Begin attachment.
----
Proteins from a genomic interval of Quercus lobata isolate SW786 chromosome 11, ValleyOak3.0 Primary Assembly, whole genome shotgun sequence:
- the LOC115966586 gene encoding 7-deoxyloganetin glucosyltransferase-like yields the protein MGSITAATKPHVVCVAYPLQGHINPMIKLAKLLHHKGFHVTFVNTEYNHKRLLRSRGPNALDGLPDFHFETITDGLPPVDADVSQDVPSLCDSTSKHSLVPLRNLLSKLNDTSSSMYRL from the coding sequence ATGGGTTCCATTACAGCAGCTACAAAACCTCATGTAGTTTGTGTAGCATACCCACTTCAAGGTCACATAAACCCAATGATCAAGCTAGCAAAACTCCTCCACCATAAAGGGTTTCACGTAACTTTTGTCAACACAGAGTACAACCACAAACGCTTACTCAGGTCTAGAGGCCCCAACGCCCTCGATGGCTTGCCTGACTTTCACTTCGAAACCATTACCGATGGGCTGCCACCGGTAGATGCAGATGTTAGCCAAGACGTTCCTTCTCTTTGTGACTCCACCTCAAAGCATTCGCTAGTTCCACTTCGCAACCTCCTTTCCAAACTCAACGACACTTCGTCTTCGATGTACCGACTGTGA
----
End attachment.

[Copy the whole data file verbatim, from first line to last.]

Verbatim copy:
Proteins from a genomic interval of Quercus lobata isolate SW786 chromosome 11, ValleyOak3.0 Primary Assembly, whole genome shotgun sequence:
- the LOC115966586 gene encoding 7-deoxyloganetin glucosyltransferase-like yields the protein MGSITAATKPHVVCVAYPLQGHINPMIKLAKLLHHKGFHVTFVNTEYNHKRLLRSRGPNALDGLPDFHFETITDGLPPVDADVSQDVPSLCDSTSKHSLVPLRNLLSKLNDTSSSMYRL from the coding sequence ATGGGTTCCATTACAGCAGCTACAAAACCTCATGTAGTTTGTGTAGCATACCCACTTCAAGGTCACATAAACCCAATGATCAAGCTAGCAAAACTCCTCCACCATAAAGGGTTTCACGTAACTTTTGTCAACACAGAGTACAACCACAAACGCTTACTCAGGTCTAGAGGCCCCAACGCCCTCGATGGCTTGCCTGACTTTCACTTCGAAACCATTACCGATGGGCTGCCACCGGTAGATGCAGATGTTAGCCAAGACGTTCCTTCTCTTTGTGACTCCACCTCAAAGCATTCGCTAGTTCCACTTCGCAACCTCCTTTCCAAACTCAACGACACTTCGTCTTCGATGTACCGACTGTGA